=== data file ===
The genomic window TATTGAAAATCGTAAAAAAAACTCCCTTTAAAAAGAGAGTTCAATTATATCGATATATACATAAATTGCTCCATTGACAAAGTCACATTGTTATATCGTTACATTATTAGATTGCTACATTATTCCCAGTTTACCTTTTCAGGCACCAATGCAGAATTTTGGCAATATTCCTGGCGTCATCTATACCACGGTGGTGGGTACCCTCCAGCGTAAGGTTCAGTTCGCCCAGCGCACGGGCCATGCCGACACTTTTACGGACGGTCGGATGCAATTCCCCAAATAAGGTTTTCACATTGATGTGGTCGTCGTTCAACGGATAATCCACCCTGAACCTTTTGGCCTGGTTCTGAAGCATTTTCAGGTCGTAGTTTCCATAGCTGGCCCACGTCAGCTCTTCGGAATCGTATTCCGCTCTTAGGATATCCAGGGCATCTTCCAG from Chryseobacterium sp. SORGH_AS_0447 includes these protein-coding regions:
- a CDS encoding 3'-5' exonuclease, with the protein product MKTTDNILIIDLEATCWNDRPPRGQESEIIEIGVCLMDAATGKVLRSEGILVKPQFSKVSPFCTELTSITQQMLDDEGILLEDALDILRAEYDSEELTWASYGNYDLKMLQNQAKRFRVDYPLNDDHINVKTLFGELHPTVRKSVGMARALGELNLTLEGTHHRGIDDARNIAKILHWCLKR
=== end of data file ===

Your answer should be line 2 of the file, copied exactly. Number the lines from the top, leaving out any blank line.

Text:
- a CDS encoding 3'-5' exonuclease, with the protein product MKTTDNILIIDLEATCWNDRPPRGQESEIIEIGVCLMDAATGKVLRSEGILVKPQFSKVSPFCTELTSITQQMLDDEGILLEDALDILRAEYDSEELTWASYGNYDLKMLQNQAKRFRVDYPLNDDHINVKTLFGELHPTVRKSVGMARALGELNLTLEGTHHRGIDDARNIAKILHWCLKR